As the world of AR/VR/MR is new to me (having only fiddled with HWs a few times), I naturally turned to Google in search of the latest HWs for 2020.
Based on pcmag, these are the latest VR HWs for 2020 and their respective specifications and reviews:
Based on my previous experiences, I have always found that VR HWs are either clunky, headache-inducing or just too expensive for the normal consumer. I guess that’s why despite owning a gaming laptop and a PlayStation that are perfectly capable of supporting VR games, I never really bought into the hype.
That is until I bought a Nintendo Switch last year and found this really cool addition that Nintendo has introduced to the VR world:
Behold the Nintendo Labo VR Kit made for the Nintendo Switch:
Before someone mocks the design and appeal of this product (I mean who has heard of a cardboard headset? Is this a copycat of the Google Cardboard VR?), hear me out on why this is one of my favourite VR HWs! However, we first need to understand Nintendo’s motivations behind creating such a product.
What Nintendo has done was truly bizarre at the time when this product was released. Like many gaming and PC companies, Nintendo wanted to enter the VR market, but it did not want to stand beside the slew of competitors such as Microsoft, Google, HTC, Sony, who were all more than capable of creating the best VRs HWs possible. Furthermore, Nintendo devices have always been geared towards a younger audience and its latest Nintendo Switch product doesn’t even have the graphical horsepower like most of its competition such as the Xbox and PlayStation counterparts. Thus, Nintendo did what it had to do, it created a VR headset that draws the users’ creativity at a much lower price point, geared towards its own unique target audience.
The Nintendo Labo VR is a cardboard VR headset that introduces features and accessories you think only a company such a DIY company such as IKEA would think of. There are a range of things to build and customize the VR headset with accessories such as a Blaster, an Elephant, and even a Bird! These accessories make the VR experience a truly unique one as they complement the cartoony and kid-friendly characteristics of a typical Nintendo game. With a battery life depending on the Switch console itself as well as graphic limitations, it is a good entry-point for experiencing the VR world without worrying about charging ever so often.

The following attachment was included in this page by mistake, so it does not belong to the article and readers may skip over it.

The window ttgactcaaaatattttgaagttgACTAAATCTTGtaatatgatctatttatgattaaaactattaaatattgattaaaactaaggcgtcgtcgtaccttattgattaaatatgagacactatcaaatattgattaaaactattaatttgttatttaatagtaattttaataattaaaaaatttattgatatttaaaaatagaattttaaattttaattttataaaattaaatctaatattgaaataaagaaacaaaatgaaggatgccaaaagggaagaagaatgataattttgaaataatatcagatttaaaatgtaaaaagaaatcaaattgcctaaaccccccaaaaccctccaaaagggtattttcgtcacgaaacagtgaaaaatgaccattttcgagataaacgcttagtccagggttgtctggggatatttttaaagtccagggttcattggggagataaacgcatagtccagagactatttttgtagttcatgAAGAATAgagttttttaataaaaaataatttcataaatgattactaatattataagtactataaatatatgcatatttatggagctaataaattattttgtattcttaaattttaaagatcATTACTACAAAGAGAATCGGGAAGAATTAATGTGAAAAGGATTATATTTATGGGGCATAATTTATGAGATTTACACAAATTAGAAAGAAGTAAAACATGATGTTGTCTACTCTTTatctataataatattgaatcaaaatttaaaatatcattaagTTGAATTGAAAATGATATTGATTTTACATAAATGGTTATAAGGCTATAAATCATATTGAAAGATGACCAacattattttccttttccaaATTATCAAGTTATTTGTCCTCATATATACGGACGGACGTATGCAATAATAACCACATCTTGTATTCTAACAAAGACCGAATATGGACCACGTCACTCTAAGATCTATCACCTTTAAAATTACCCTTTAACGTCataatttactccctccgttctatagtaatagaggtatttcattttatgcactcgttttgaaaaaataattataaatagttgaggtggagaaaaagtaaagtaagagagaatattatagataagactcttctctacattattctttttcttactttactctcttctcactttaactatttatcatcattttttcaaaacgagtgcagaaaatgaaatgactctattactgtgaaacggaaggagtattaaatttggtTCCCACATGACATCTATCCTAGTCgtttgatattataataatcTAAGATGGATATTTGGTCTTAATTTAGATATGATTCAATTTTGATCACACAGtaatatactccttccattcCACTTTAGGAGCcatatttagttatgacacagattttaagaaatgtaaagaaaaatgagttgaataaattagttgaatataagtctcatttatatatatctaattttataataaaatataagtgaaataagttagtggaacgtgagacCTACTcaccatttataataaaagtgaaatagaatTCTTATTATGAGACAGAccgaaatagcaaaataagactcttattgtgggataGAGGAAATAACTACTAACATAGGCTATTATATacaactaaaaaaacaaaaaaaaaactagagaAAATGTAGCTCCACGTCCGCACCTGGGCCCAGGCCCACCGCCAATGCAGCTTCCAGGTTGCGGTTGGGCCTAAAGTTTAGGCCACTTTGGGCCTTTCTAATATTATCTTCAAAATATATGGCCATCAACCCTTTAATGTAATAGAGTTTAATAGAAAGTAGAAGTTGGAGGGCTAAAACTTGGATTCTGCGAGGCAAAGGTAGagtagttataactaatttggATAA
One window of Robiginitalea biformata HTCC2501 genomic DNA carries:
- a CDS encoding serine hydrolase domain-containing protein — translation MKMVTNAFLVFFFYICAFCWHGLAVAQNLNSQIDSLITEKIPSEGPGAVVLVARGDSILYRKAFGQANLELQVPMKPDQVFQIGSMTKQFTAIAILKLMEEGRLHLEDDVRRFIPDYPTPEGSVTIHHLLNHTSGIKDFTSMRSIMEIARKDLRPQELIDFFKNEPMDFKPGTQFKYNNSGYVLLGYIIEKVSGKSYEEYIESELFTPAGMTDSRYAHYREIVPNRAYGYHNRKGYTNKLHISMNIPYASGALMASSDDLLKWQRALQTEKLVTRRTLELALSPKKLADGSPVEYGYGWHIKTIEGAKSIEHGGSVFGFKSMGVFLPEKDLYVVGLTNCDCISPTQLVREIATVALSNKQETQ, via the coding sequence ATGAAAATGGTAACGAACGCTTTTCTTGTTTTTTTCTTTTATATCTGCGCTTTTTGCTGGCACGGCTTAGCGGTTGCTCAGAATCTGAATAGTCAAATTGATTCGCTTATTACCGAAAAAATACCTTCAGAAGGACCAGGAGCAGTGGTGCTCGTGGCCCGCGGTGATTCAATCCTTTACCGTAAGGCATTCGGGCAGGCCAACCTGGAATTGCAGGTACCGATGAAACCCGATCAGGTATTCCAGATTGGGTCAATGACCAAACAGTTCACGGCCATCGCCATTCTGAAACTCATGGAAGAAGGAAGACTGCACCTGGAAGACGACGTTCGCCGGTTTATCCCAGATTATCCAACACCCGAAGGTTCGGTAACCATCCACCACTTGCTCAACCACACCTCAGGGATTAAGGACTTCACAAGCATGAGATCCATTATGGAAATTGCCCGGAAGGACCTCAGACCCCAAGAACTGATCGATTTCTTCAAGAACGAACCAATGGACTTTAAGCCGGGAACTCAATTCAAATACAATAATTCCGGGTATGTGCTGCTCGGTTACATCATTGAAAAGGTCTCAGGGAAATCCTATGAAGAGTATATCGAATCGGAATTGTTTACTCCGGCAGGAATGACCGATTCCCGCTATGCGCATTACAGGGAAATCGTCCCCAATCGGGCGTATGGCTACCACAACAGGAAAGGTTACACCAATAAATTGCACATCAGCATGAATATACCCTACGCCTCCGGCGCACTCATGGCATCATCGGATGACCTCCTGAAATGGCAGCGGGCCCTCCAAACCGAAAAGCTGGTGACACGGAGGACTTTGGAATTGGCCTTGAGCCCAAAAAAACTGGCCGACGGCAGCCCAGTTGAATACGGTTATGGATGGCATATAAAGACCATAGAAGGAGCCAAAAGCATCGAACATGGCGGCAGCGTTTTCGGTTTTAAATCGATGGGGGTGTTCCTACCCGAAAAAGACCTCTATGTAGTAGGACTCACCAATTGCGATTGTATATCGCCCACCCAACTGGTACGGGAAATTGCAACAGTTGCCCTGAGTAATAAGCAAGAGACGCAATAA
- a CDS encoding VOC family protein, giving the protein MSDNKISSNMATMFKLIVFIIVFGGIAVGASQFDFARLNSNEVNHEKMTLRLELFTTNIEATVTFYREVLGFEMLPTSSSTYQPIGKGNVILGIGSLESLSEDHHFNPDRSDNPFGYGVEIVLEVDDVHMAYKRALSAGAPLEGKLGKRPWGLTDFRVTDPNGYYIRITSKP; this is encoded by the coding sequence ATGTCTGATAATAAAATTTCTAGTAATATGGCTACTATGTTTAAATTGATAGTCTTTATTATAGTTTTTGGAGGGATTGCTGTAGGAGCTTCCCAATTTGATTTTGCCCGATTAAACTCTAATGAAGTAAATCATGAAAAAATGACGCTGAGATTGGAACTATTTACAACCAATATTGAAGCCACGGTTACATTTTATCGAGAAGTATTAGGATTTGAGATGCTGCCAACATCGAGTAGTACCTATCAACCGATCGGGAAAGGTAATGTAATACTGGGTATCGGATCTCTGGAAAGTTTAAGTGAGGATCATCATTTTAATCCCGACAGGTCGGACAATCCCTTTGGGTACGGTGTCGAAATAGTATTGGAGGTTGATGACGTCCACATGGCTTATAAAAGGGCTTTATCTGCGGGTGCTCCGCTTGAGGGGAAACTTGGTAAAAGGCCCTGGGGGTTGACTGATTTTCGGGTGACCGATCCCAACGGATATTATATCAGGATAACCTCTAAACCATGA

As such, this product taps on the creativity and imagination in you to experience a world of VR that is unlike many traditional VR headsets. Thus, it is one of my favourite VR HWs.
Now that we have covered a VR HW that is more for entry-level VR experiences, the next entry for my favourite MR HW will be more serious in terms of specifications in order to blur the lines between reality and virtual reality perfectly.
My favourite mixed-reality HW has to be the Asus Windows MR headset (HC102)
Looks like something from the future, doesn’t it?
At less than 400g (according to Asus’ website), it is by far one of the lighter MR headsets and it features a design that is ergonomic and elegant. One can simply just flip up the visor and take a short breather when required; a plus for usability and user safety. However, the best part of this headset is the fact that it is cheaper than most of its competitors such as Samsung as well as an easy setup that doesn’t require too much horsepower on your computer.
This makes it affordable and available to the average consumer who just wants to get in on the action whilst getting the same refresh rates and sufficient visuals that a MR headset needs.
As you can see from my choices, I am particularly fond of companies that go out of their way to create something unique, comfortable and affordable for consumers. Sure, my favourites don’t provide the most graphically intense visuals or the best possible experience. However, what is important to gamers and consumers is the illusion of a virtual/mixed world that seems real enough to get you in on the action.
Author: Darren Sim A0136233N
Images are sourced from Google or the products’ respective websites.